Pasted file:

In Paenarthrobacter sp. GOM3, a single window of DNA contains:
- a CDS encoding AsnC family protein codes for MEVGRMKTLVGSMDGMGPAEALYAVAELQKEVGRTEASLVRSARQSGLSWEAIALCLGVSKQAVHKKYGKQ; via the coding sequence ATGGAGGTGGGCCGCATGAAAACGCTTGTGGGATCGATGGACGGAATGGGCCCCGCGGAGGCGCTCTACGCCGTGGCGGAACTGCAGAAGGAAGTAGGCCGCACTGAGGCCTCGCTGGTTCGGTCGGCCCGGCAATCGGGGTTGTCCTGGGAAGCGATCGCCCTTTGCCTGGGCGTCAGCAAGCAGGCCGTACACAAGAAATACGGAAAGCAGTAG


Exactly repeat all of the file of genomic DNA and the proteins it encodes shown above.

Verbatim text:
In Paenarthrobacter sp. GOM3, a single window of DNA contains:
- a CDS encoding AsnC family protein codes for MEVGRMKTLVGSMDGMGPAEALYAVAELQKEVGRTEASLVRSARQSGLSWEAIALCLGVSKQAVHKKYGKQ; via the coding sequence ATGGAGGTGGGCCGCATGAAAACGCTTGTGGGATCGATGGACGGAATGGGCCCCGCGGAGGCGCTCTACGCCGTGGCGGAACTGCAGAAGGAAGTAGGCCGCACTGAGGCCTCGCTGGTTCGGTCGGCCCGGCAATCGGGGTTGTCCTGGGAAGCGATCGCCCTTTGCCTGGGCGTCAGCAAGCAGGCCGTACACAAGAAATACGGAAAGCAGTAG